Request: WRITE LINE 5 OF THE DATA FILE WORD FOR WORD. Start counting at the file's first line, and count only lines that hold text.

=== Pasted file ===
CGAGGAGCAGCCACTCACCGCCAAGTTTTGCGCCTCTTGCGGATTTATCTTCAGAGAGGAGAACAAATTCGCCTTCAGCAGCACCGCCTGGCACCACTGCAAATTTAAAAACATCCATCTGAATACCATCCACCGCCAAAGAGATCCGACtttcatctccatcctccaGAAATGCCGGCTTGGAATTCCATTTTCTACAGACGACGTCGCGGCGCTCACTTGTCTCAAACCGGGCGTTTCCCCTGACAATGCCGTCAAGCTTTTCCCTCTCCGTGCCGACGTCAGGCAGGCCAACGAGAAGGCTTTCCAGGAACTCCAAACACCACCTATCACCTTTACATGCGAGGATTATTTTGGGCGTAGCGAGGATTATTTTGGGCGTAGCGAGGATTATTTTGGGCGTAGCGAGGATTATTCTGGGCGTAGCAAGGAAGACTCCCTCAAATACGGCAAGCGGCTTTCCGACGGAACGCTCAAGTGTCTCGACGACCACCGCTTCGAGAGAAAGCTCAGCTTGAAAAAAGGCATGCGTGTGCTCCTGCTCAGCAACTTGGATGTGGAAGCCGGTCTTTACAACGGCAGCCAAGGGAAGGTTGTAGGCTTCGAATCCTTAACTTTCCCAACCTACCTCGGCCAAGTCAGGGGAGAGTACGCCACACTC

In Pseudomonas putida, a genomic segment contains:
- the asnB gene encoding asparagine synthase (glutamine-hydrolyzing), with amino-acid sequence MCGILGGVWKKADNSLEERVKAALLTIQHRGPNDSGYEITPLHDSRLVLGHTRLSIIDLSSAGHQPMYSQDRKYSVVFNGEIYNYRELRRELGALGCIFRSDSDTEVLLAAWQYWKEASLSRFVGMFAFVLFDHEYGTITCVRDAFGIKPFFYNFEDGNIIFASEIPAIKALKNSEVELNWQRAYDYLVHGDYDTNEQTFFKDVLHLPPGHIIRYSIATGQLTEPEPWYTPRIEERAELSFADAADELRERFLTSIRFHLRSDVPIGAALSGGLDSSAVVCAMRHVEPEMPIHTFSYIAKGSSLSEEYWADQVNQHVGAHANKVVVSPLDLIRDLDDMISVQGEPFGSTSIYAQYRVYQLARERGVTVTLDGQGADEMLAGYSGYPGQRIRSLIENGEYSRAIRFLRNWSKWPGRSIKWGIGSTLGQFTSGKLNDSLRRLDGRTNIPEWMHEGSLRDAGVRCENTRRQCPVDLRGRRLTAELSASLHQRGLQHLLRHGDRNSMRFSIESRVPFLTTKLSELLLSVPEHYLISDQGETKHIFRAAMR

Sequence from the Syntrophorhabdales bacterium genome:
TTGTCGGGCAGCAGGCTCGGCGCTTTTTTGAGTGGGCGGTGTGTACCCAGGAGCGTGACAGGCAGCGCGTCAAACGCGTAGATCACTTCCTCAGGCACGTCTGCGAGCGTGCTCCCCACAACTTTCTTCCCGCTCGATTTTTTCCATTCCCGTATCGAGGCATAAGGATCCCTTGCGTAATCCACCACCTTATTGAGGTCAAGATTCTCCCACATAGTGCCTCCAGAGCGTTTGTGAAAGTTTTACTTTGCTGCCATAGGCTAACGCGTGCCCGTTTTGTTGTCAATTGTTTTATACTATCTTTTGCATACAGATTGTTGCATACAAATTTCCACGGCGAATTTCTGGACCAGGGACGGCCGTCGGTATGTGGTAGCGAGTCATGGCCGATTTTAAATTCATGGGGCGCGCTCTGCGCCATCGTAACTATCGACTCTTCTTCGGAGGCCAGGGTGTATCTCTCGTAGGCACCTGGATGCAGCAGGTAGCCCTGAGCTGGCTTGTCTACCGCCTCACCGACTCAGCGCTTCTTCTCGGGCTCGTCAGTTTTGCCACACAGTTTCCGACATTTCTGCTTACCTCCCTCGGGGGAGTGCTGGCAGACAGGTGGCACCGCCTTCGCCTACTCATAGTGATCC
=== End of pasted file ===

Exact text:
TTGTCGGGCAGCAGGCTCGGCGCTTTTTTGAGTGGGCGGTGTGTACCCAGGAGCGTGACAGGCAGCGCGTCAAACGCGTAGATCACTTCCTCAGGCACGTCTGCGAGCGTGCTCCCCACAACTTTCTTCCCGCTCGATTTTTTCCATTCCCGTATCGAGGCATAAGGATCCCTTGCGTAATCCACCACCTTATTGAGGTCAAGATTCTCCCACATAGTGCCTCCAGAGCGTTTGTGAAAGTTTTACTTTGCTGCCATAGGCTAACGCGTGCCCGTTTTGTTGTCAATTGTTTTATACTATCTTTTGCATACAGATTGTTGCATACAAATTTCCACGGCGAATTTCTGGACCAGGGACGGCCGTCGGTATGTGGTAGCGAGTCATGGCCGATTTTAAATTCATGGGGCGCGCTCTGCGCCATCGTAACTATCGACTCTTCTTCGGAGGCCAGGGTGTATCTCTCGTAGGCACCTGGATGCAGCAGGTAGCCCTGAGCTGGCTTGTCTACCGCCTCACCGACTCAGCGCTTCTTCTCGGGCTCGTCAGTTTTGCCACACAGTTTCCGACATTTCTGCTTACCTCCCTCGGGGGAGTGCTGGCAGACAGGTGGCACCGCCTTCGCCTACTCATAGTGATCC